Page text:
Fracture of Femur in a Young Obese Individual With Type 2 Diabetes, Hypogonadism and Low Vitamin D: As in the Titanic We Are Only Seeing the Tip of the Iceberg?

Mohamed H. Ahmed, Bisoye F. Fagbohungbe, Jane Webber

Abstract


We report a case of a 42-year-old male with poorly controlled type 2 diabetes and body mass index (BMI) of 35 kg/m2 who was admitted with fracture of right head of the femur after small fall from stepladder. Imaging of the pelvis in the form of an X-ray showed multi-fragmented fracture through trochanteric region of the right femur. His fracture was fixed with an intramedullary device. However, subsequent tests revealed low testosterone (4.2 nmol/L and reference range 10 - 35 nmol/L) and low vitamin D (13.2 nmol/L and reference range > 50). His bone densitometry scan showed no evidence of osteoporosis. Furthermore, his diabetes control was poor with an average HbA1c of 11% and he was also known to have background diabetic retinopathy. The combination of poor diabetes control, obesity, hypogonadism and low vitamin D may all have contributed to an increase in risk of fracture in association with simple fall in this young man. Obesity and type 2 diabetes are associated with hypogonadism and low vitamin D. In view of the high epidemic of diabetes and obesity, it is possible to suggest that there are large numbers of these individuals with high risk for fracture likely to be induced upon any mild degree of trauma. Furthermore, it is possible to suggest that obesity-induced fracture will increase the burden in orthopedic department and the current numbers of fractures related to obesity may represent the tip of iceberg. Our case report is unique as the fracture occurred in a young individual with all these metabolic disorders. Therefore, our case report illustrates the needs for close collaboration between orthopedic surgeons, general practioners and endocrinologists and importantly the need for robust methods for screening and risk stratifications.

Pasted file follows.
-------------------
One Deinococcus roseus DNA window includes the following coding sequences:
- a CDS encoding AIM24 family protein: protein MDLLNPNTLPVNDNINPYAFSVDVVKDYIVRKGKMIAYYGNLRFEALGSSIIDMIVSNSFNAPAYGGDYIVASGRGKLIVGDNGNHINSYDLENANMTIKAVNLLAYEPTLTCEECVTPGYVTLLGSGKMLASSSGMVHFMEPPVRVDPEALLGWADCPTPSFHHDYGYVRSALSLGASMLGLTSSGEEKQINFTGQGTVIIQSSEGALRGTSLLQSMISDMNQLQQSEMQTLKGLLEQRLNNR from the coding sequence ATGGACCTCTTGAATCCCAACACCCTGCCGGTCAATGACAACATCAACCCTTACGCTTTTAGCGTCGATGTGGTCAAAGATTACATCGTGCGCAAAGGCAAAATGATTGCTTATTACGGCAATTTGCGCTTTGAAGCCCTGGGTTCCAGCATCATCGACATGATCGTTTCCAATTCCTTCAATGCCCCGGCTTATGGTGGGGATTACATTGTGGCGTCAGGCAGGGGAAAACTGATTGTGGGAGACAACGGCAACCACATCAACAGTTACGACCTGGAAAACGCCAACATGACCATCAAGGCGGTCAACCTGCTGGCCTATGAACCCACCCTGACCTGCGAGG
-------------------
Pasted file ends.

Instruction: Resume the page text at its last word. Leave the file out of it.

J Med Cases. 2016;7(2):77-79
doi: http://dx.doi.org/10.14740/jmc2402w

Keywords


Obesity; Diabetes; Fracture and hypogonadism

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